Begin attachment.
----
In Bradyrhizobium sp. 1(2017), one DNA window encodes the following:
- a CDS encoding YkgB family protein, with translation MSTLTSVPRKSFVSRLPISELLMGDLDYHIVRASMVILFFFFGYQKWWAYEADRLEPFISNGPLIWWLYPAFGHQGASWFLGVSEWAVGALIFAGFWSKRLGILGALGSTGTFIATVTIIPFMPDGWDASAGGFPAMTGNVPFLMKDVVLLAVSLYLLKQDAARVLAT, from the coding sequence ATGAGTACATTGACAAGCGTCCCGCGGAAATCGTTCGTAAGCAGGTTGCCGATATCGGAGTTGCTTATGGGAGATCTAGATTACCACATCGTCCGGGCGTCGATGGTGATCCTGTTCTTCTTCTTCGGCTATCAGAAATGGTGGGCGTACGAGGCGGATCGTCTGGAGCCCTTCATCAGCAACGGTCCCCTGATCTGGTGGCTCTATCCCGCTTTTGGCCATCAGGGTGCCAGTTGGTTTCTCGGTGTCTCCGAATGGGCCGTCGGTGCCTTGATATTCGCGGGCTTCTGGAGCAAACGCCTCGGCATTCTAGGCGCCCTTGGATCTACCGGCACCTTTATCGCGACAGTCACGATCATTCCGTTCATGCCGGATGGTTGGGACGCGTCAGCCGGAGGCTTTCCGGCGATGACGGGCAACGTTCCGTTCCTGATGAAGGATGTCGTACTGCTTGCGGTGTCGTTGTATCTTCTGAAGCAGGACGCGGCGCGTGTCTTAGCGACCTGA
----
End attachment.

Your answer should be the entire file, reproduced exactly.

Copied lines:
In Bradyrhizobium sp. 1(2017), one DNA window encodes the following:
- a CDS encoding YkgB family protein, with translation MSTLTSVPRKSFVSRLPISELLMGDLDYHIVRASMVILFFFFGYQKWWAYEADRLEPFISNGPLIWWLYPAFGHQGASWFLGVSEWAVGALIFAGFWSKRLGILGALGSTGTFIATVTIIPFMPDGWDASAGGFPAMTGNVPFLMKDVVLLAVSLYLLKQDAARVLAT, from the coding sequence ATGAGTACATTGACAAGCGTCCCGCGGAAATCGTTCGTAAGCAGGTTGCCGATATCGGAGTTGCTTATGGGAGATCTAGATTACCACATCGTCCGGGCGTCGATGGTGATCCTGTTCTTCTTCTTCGGCTATCAGAAATGGTGGGCGTACGAGGCGGATCGTCTGGAGCCCTTCATCAGCAACGGTCCCCTGATCTGGTGGCTCTATCCCGCTTTTGGCCATCAGGGTGCCAGTTGGTTTCTCGGTGTCTCCGAATGGGCCGTCGGTGCCTTGATATTCGCGGGCTTCTGGAGCAAACGCCTCGGCATTCTAGGCGCCCTTGGATCTACCGGCACCTTTATCGCGACAGTCACGATCATTCCGTTCATGCCGGATGGTTGGGACGCGTCAGCCGGAGGCTTTCCGGCGATGACGGGCAACGTTCCGTTCCTGATGAAGGATGTCGTACTGCTTGCGGTGTCGTTGTATCTTCTGAAGCAGGACGCGGCGCGTGTCTTAGCGACCTGA